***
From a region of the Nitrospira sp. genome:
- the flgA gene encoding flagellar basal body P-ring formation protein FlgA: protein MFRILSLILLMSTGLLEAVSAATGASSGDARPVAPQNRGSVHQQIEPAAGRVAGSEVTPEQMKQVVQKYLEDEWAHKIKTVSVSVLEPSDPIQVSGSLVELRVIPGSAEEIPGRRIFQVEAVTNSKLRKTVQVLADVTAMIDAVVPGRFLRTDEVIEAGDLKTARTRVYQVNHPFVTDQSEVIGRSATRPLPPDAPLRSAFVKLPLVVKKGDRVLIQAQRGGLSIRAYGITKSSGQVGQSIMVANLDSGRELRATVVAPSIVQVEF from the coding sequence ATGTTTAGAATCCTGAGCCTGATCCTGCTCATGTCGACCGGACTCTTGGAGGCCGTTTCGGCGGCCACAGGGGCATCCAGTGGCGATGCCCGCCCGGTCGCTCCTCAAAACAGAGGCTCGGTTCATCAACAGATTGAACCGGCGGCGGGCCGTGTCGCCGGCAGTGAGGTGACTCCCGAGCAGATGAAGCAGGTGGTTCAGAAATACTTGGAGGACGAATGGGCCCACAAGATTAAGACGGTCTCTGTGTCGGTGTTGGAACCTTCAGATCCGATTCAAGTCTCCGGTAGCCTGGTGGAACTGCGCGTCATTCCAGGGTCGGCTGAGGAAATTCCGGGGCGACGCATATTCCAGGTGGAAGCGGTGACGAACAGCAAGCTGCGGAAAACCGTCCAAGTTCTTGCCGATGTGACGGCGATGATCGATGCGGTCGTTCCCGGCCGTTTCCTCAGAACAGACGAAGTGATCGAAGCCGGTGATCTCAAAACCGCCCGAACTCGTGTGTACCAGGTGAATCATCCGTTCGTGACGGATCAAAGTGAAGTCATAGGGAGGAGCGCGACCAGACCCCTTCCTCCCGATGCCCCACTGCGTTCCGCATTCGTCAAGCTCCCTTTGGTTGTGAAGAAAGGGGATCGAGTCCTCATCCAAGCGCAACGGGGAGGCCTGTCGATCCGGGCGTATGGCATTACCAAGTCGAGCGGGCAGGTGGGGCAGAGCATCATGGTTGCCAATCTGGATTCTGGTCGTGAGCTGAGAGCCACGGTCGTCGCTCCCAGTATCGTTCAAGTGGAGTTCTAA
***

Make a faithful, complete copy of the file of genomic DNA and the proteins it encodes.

From a region of the Nitrospira sp. genome:
- the flgA gene encoding flagellar basal body P-ring formation protein FlgA: protein MFRILSLILLMSTGLLEAVSAATGASSGDARPVAPQNRGSVHQQIEPAAGRVAGSEVTPEQMKQVVQKYLEDEWAHKIKTVSVSVLEPSDPIQVSGSLVELRVIPGSAEEIPGRRIFQVEAVTNSKLRKTVQVLADVTAMIDAVVPGRFLRTDEVIEAGDLKTARTRVYQVNHPFVTDQSEVIGRSATRPLPPDAPLRSAFVKLPLVVKKGDRVLIQAQRGGLSIRAYGITKSSGQVGQSIMVANLDSGRELRATVVAPSIVQVEF from the coding sequence ATGTTTAGAATCCTGAGCCTGATCCTGCTCATGTCGACCGGACTCTTGGAGGCCGTTTCGGCGGCCACAGGGGCATCCAGTGGCGATGCCCGCCCGGTCGCTCCTCAAAACAGAGGCTCGGTTCATCAACAGATTGAACCGGCGGCGGGCCGTGTCGCCGGCAGTGAGGTGACTCCCGAGCAGATGAAGCAGGTGGTTCAGAAATACTTGGAGGACGAATGGGCCCACAAGATTAAGACGGTCTCTGTGTCGGTGTTGGAACCTTCAGATCCGATTCAAGTCTCCGGTAGCCTGGTGGAACTGCGCGTCATTCCAGGGTCGGCTGAGGAAATTCCGGGGCGACGCATATTCCAGGTGGAAGCGGTGACGAACAGCAAGCTGCGGAAAACCGTCCAAGTTCTTGCCGATGTGACGGCGATGATCGATGCGGTCGTTCCCGGCCGTTTCCTCAGAACAGACGAAGTGATCGAAGCCGGTGATCTCAAAACCGCCCGAACTCGTGTGTACCAGGTGAATCATCCGTTCGTGACGGATCAAAGTGAAGTCATAGGGAGGAGCGCGACCAGACCCCTTCCTCCCGATGCCCCACTGCGTTCCGCATTCGTCAAGCTCCCTTTGGTTGTGAAGAAAGGGGATCGAGTCCTCATCCAAGCGCAACGGGGAGGCCTGTCGATCCGGGCGTATGGCATTACCAAGTCGAGCGGGCAGGTGGGGCAGAGCATCATGGTTGCCAATCTGGATTCTGGTCGTGAGCTGAGAGCCACGGTCGTCGCTCCCAGTATCGTTCAAGTGGAGTTCTAA